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Why Your Hull Needs Regular Cleaning

why your hull needs regular cleaning

A crucial aspect of being a barge owner is keeping it in excellent condition so you don’t have to spend additional money on unneeded repairs and maintenance. While cleaning your vessel’s interior and the easily accessible external surfaces is reasonably straightforward, hull cleaning requires an entirely different level of effort. 

Because it’s a more challenging process than other forms of barge cleaning, you may be wondering how long you can go between hull cleanings. Refrain from being tempted, as barge hull cleaning can make or break your vessel’s performance. There are several aspects to consider here — and we’re diving in! 

Why Is It Important to Clean Your Barge Hull?

Once submerged in water, barges of all varieties become vulnerable to aquatic life growth. Biofouling or fouling is the buildup of plants, algae, microorganisms, and small marine creatures on moist surfaces. If not regularly cleaned or maintained, this fouling may wreak havoc on your barge’s hull — its bottom section. Barges are all designed to be hydrodynamic, which means they can travel fast across large bodies of water. The drag caused by the biofouling will impact the ease with which your barge can move. 

This is where barge hull cleaning comes into play. Hull cleaning is the process of defouling, or anti-fouling, and removing the accumulation of aquatic life from the hull without harming the paint. Cleaning your vessel’s bottom and running gear regularly can maintain it clear of drag-causing fouling. It increases your vessel’s performance and allows your boat to travel through the water smoothly and optimally.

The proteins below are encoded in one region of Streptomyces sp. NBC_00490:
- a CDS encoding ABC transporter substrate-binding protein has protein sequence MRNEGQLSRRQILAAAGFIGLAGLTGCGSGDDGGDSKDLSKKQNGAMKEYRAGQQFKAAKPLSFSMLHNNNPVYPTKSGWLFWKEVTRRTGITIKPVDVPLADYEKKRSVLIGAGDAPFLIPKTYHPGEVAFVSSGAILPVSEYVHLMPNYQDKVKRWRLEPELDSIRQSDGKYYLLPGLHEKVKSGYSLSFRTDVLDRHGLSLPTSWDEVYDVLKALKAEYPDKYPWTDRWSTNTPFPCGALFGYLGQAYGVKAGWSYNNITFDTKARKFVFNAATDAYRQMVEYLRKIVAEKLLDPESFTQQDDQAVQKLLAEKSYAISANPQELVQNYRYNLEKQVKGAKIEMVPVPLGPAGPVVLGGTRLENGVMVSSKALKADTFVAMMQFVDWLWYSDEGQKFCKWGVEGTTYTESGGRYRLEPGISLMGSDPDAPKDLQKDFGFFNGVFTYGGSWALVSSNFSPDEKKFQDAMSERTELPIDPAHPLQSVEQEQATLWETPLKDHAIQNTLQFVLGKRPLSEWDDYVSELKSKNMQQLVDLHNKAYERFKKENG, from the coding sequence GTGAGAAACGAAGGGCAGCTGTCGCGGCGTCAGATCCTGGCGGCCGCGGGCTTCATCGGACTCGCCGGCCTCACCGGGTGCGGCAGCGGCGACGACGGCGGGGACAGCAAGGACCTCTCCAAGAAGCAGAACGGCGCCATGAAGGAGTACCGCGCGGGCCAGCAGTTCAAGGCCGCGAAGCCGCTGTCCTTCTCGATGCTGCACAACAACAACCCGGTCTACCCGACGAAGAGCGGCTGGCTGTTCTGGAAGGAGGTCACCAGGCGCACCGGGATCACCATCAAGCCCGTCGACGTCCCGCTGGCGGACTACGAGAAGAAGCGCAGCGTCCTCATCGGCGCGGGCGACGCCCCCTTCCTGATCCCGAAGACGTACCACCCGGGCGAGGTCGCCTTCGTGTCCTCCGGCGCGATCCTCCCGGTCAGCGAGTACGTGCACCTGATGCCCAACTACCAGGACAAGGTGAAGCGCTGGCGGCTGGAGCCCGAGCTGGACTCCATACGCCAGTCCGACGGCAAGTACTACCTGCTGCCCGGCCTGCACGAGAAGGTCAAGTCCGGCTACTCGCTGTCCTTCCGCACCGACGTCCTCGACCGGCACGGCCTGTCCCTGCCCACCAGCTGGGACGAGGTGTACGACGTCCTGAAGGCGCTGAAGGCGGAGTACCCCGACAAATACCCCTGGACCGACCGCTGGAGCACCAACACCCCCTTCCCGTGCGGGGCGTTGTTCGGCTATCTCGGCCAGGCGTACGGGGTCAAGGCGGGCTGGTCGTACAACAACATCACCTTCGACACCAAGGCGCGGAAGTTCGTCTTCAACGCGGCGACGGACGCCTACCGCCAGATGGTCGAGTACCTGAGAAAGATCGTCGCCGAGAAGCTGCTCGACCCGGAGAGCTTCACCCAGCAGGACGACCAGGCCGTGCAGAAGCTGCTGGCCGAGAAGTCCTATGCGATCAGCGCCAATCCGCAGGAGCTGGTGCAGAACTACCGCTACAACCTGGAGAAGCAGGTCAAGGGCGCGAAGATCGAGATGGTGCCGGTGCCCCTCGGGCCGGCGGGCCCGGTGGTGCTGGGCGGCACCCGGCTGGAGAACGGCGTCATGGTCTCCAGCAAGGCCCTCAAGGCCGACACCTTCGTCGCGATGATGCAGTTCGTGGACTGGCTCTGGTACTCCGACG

You can clean your vessel in or out of water. Your vessel’s hull isn’t the only thing that requires regular cleaning — its running gear, shafts, propellers, and intakes also need cleaning and maintenance. 

Have your barge’s hull cleaned regularly because it: 

  • Reduces fuel consumption which saves you money. 
  • Reduces the amount of vibration in the turning gear. 
  • Prevents engine overheating from blocked intakes. 
  • Prevents biofouling and the growth of invasive organisms. 
  • Reduces the expense of re-defouling. 
  • Increases the speed of the barge. 
  • Aids in early detection of any problems. 
how often should you clean your hull

How Often Should You Clean Your Hull?

Most barge owners clean their hulls monthly or every two months. Some vessel owners might wait to clean their hulls every three months or longer — but this time frame may be too long to avoid biofouling to clinging to the hull’s surface. As a result, you might require more abrasive tools and products to clean the accumulated fouling. 

However, using more abrasive tools makes it more likely the hull’s paint — or anti-fouling coating — will be scraped off. Considering how much money you put into your hull’s maintenance, it makes sense to regularly clean it to increase its longevity.

Using less abrasive cleaning tools and monitoring biofouling accumulation is critical to the barge’s longevity. Scrubbing away the hull’s surface reduces its longevity and ability to keep fouling from accumulating. Therefore, frequent cleaning with the correct cleaning techniques and products will help your anti-fouling coating survive longer than it would otherwise. Additionally, when determining how frequently you need to clean your barge’s hull, there are a few factors to consider: 

  • Climate: If the weather’s warm, aquatic creatures will attach themselves to your boat and grow faster than they would in cooler weather. 
  • Water type: If you use your boat mainly in the ocean, then the salt alone can damage the hull — and that’s before algae, barnacles, and other marine creatures attach to the hall.